This week, the Zoon Garden blog is joined by Marc Linn, the Co-Founder of the Affordable Housing Tips platform. Linn hosts the Affordable Housing Tips talk show on radio station KZZH, 96.7 FM in Humboldt County California, and he has an extensive background in conflict resolution, a theme which is deeply relevant amidst Zoon Garden’s aim to decrease polarization through compassionate connection. A self-proclaimed radical, Linn considers himself “a fierce foe of the unnecessary conflict in our world.”
On Tuesday, Linn and I had a chat about the intersections between polarization and affordable housing. “Affordable housing” itself can be a slippery concept – so Linn began by explaining both the personal and institutional elements at play.
“When cities and states get involved and they build projects, they want it to be ‘affordable,’” says Linn. “They have all kinds of formulas. I think the standard one is no more than 30% of your after-tax income, and then they factor in things like how much you have left over for food and how many kids you have and so on. But that’s macro. That’s general. To me, the question is, is that housing affordable for me?”
Personal factors play a distinct role in home affordability – but alarmingly, they are also used to control who has access to housing in the United States.
“Single family zoning and redlining are both ways that the power structure of the predominant group has managed to define the preferred mode of housing,” says Linn. “The ‘ideal’ housing format was decided some time ago as a single family home: one family, one house on presumably a good size lot, two children, a white picket fence, and maybe a dog. The trouble is, rather than just decide that, okay, this is how some of us prefer to live and others can live how they want, the predominant groups have passed zoning laws which have prevented housing that doesn't fit the single family description.”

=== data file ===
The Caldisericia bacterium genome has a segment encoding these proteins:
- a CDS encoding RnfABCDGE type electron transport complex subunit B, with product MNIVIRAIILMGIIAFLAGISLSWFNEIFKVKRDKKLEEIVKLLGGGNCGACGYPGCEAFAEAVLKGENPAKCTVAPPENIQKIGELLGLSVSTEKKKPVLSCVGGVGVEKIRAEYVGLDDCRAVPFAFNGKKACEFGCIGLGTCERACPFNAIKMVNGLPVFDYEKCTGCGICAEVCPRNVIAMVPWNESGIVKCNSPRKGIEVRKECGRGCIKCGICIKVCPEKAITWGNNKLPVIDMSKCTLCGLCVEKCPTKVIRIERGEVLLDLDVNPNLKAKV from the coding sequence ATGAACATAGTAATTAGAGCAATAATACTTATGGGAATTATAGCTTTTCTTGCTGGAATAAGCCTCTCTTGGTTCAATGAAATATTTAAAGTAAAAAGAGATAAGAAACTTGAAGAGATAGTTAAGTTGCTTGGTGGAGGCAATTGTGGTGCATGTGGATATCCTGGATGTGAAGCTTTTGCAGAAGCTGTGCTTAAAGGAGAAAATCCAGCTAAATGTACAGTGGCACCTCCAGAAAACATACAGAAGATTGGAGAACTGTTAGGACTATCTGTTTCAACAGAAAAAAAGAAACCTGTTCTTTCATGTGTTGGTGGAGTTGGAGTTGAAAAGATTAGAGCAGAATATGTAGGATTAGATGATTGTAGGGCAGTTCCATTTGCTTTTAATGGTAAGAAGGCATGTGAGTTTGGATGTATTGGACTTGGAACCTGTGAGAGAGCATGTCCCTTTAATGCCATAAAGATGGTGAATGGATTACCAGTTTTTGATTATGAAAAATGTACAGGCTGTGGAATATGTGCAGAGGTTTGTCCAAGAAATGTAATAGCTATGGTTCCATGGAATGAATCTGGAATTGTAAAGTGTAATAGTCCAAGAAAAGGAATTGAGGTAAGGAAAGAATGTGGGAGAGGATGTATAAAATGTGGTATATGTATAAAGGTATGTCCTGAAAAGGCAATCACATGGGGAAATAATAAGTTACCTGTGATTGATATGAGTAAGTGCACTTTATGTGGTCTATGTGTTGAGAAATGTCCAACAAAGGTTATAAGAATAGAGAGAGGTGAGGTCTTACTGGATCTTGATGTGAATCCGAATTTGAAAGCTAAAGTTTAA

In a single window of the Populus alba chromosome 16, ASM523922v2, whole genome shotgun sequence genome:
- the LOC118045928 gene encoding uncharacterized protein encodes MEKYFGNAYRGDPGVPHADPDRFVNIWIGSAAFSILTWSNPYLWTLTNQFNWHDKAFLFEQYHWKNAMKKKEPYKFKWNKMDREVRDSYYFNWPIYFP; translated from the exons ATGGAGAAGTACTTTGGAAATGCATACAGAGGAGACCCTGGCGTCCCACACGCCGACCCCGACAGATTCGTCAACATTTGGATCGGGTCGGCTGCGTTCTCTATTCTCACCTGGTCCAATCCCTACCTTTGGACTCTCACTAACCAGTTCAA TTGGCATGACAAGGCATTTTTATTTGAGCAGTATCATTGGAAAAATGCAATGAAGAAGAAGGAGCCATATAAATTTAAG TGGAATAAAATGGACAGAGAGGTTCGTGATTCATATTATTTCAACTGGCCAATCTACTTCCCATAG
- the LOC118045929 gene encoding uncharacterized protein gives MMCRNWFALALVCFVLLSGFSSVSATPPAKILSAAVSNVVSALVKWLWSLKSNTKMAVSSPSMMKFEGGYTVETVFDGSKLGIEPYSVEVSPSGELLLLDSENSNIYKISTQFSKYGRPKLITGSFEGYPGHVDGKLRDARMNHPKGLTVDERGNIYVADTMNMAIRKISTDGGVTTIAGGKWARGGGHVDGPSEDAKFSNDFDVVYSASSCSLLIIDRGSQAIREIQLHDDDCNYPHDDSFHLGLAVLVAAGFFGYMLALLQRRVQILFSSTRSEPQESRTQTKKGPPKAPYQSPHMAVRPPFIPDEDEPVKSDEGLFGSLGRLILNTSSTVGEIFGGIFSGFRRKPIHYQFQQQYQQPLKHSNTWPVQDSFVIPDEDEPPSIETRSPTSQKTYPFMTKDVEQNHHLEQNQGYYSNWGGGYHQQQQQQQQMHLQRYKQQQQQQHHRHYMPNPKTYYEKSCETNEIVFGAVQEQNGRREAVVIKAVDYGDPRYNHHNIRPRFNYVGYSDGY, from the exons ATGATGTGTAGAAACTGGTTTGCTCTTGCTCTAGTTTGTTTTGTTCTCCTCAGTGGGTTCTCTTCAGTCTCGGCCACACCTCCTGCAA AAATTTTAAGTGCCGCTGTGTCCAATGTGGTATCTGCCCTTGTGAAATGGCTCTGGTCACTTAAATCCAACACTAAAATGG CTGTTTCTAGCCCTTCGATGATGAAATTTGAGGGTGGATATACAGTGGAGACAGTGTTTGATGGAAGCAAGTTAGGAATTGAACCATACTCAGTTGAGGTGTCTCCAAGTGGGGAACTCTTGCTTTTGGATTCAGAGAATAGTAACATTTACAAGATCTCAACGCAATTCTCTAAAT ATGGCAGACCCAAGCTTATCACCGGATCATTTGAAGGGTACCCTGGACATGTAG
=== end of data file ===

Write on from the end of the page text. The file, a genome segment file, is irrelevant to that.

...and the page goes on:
These zoning laws have prevented the construction of higher density, and therefore more affordable, housing. “The desirable parts of the area would be restricted from any kind of housing, other than single family,” says Linn. This, coupled with the financial discrimination faced by black Americans, institutionalized barriers for minority access to affordable housing.
These institutionalized barriers are not often considered in hegemonic discussions of impoverished Americans. Consider the blame culture surrounding the homeless – rather than recognize the deep-set economic and governmental factors that led to this poverty, upper-class Americans’ attention is instead directed to issues of drug use and alcoholism, factors which, as noted by various affordable housing experts, are often the result of homelessness rather than the cause.
The issue of homelessness shot into American consciousness largely following the shut-down of residential hotels during the Progressive Era. This shut-down of residential hotels removed the “bottom rung on the housing ladder,” and forced many low-income Americans onto the streets. This displacement was framed as a downtown “clean up” and driven by upper-class businessmen and religious activists who felt the residential hotels allowed for “immoral” lifestyles. According to Paul Groth, historian and author of Living Downtown, the perception of “immoral lifestyles” has its “historical roots in generations of middle and upper-class complaints about urban density, mixture, and diversity—key aspects of hotel living” (1994).
Linn feels that the social and economic factors surrounding affordable housing has a common denominator: greed. “At root, it seems like there have always been people that just aren't content with a reasonable lifestyle,” says Linn. “They want more, and then when they get more, they want more still.”
Linn attributes this particular type of greed to an imbalance between material and emotional needs.
“Yeah, we have material needs,” he says. “But I think we need peace of mind and some self respect as well. And when those are not in balance, people try to fill the gap by going overboard with the material needs. That leads to doing whatever it takes to get a bigger house – and the way you get a bigger house is by passing legislation that prevents others from having any house at all.”